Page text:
3rd Grade Academics


The third grade curriculum forms a transition between the early grades and the middle grades. It is the year of the nine-year-change, a significant milestone in the developmental path of individuation. The children are “coming down to earth”. The fertile and diffuse imagination of childhood is condensing toward observations and practical common sense applications; the sense of wonder turns more inward, directed toward a search for personal identity, a new feeling of separate selfhood.

This phase of the human development is accompanied in the curriculum by Bible Stories and the experience and traditions of the Hebrew people: The Creation, the Garden of Eden, the Fall from Paradise, the Exodus from Egypt, the Wandering in the Wilderness, the Ten Commandments, the Journey to the Promised Land, the Kings and Prophets. Such story content is complemented by an immersion in practical crafts associated with food, clothing, and shelter. The children take up gardening and spend a week at a farm; they learn to cook and to work with wool (carding, spinning, weaving in handwork); they engage in building.

At the same time there is also a distinct shift toward a more academic approach. In math the students concentrate on multiplication tables, while mastering carrying and borrowing, and learning about longer processes with larger numbers. They also study measurement and apply it in practical ways ( e.g. cooking, house building, setting up a shop). Writing in cursive and reading are supplemented by spelling and grammar (parts of speech: nouns, verbs, adjectives, adverbs) and basic punctuation. The pages of their main lesson books become larger and more complex, and the students participate more actively in their composition.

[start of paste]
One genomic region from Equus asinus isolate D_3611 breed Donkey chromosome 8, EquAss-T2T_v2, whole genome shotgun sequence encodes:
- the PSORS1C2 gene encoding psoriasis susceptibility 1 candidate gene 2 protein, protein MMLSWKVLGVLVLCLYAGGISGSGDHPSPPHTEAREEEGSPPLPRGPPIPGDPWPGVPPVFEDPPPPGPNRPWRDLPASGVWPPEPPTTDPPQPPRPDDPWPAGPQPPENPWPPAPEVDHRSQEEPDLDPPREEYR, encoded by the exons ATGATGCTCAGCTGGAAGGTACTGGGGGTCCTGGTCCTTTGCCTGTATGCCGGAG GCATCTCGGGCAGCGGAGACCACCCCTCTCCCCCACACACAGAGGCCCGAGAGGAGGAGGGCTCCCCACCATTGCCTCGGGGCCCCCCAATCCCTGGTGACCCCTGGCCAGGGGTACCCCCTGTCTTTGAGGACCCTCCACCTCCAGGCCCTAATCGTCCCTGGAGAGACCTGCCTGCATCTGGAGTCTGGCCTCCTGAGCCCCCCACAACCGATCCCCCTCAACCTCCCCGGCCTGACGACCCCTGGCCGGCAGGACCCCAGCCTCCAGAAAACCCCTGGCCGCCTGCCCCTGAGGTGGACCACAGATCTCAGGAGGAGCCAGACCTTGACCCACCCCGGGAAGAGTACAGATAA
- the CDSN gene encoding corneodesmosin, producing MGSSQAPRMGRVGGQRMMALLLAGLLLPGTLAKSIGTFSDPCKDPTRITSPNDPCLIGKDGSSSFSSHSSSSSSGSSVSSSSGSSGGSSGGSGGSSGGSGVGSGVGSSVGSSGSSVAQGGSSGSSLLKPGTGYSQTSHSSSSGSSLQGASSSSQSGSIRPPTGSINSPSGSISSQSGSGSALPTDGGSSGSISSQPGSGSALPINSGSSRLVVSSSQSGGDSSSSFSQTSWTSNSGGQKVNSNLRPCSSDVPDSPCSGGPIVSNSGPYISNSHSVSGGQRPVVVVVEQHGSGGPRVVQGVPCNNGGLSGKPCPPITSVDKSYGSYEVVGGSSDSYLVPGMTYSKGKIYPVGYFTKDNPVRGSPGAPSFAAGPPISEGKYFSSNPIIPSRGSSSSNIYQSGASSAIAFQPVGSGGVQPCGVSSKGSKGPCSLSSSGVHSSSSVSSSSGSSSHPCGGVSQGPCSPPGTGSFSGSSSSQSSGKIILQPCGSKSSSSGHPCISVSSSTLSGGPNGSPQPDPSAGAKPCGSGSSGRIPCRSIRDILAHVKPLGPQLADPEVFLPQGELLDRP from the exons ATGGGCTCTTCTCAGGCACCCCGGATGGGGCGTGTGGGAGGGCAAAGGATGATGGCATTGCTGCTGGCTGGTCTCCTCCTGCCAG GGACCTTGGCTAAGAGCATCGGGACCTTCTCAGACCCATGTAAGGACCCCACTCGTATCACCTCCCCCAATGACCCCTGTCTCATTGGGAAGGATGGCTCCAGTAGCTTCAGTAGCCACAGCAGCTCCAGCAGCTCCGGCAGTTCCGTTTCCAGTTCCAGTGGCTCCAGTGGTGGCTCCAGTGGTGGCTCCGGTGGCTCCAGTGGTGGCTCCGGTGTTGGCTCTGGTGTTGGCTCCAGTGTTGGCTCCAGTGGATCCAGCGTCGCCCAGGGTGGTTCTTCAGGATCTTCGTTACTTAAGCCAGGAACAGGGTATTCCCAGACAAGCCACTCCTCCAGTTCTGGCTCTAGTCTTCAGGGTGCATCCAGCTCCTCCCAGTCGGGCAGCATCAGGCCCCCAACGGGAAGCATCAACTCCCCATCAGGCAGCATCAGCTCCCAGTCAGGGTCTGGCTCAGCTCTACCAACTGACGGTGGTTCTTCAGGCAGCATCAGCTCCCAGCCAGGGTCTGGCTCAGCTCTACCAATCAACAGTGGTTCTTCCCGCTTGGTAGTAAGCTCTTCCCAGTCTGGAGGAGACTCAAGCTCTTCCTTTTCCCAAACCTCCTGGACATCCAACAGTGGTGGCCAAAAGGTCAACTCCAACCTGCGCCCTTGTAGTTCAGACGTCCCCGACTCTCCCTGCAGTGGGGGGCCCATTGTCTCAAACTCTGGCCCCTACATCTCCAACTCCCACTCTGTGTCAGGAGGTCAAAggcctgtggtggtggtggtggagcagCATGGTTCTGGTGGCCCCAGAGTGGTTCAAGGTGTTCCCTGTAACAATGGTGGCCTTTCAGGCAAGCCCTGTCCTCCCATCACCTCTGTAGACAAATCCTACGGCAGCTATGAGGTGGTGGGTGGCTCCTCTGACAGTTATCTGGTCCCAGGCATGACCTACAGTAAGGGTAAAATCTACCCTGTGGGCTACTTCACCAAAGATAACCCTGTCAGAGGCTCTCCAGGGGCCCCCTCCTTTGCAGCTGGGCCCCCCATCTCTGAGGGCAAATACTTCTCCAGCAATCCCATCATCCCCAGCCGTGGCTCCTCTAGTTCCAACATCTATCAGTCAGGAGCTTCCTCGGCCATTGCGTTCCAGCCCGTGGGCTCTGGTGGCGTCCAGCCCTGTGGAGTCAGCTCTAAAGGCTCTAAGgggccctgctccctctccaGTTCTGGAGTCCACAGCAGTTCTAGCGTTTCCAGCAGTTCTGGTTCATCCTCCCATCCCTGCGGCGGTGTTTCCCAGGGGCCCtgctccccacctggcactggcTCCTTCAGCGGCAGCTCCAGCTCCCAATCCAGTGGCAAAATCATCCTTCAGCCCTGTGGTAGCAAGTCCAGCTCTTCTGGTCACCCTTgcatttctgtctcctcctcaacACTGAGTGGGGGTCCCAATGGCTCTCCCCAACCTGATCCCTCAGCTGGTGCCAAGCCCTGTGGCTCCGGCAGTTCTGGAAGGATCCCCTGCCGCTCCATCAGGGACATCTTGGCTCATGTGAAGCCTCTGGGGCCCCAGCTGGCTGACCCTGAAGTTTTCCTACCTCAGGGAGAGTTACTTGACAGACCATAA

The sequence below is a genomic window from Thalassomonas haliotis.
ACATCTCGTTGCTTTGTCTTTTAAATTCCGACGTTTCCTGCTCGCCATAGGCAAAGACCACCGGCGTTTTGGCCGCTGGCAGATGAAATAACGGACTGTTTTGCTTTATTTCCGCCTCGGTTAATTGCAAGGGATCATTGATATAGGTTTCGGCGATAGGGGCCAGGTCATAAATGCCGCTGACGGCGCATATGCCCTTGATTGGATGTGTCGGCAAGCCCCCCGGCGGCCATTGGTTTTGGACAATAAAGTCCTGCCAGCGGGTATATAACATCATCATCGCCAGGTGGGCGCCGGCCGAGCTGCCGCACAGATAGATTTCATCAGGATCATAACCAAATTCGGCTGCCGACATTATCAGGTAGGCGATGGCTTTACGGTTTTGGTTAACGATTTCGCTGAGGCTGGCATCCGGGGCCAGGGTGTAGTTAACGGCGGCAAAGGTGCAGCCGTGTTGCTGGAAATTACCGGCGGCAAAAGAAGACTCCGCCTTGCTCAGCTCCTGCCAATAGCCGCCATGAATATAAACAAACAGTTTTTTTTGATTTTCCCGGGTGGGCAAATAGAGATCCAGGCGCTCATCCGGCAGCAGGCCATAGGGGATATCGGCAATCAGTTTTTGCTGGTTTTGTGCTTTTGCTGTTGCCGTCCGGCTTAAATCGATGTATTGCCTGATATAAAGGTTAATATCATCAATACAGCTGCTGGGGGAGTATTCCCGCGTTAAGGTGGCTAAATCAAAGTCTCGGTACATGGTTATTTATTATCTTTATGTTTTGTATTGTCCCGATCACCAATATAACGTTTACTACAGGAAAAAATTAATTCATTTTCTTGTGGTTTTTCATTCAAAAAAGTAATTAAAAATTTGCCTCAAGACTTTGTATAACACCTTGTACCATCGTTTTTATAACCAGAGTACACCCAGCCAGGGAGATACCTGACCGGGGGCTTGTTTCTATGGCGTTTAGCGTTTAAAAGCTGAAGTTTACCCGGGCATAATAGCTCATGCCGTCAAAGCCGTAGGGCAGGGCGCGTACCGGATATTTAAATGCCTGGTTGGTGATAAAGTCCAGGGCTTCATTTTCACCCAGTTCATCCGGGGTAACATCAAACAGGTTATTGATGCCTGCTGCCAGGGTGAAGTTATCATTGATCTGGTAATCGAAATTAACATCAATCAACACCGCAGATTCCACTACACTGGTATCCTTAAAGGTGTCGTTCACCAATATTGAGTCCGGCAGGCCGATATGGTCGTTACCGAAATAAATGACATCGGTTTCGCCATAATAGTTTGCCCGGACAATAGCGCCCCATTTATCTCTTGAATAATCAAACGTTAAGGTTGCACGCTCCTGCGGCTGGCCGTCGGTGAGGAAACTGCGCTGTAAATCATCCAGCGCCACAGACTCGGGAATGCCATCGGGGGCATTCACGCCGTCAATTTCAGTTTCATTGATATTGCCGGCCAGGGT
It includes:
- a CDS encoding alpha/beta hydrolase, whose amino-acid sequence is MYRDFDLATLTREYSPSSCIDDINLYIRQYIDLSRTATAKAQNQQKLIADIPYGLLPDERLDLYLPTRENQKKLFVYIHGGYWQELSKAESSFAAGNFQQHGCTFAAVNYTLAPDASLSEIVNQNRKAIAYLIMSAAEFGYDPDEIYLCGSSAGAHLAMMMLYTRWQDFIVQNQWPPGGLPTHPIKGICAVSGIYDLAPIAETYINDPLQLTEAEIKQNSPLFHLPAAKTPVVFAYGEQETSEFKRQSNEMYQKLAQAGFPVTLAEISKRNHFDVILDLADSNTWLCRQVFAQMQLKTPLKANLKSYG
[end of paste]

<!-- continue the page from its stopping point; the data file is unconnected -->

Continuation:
The children often learn the Hebrew alphabet, celebrate Jewish festivals, and learn traditional Hebrew songs and dances. By the end of third grade most students are reading independently, many quite fluently, some at an advanced level. They are familiar with the times tables (up to 12) and are well on their way to mastering them. They understand the calendar and can tell time. They have acquired many new practical skills – gardening, building, working with wool. They are singing in rounds and loving it, and their mastery of rhythm extends to folk dancing. They are learning to compose their own poems and stories. They are ready for the middle grades.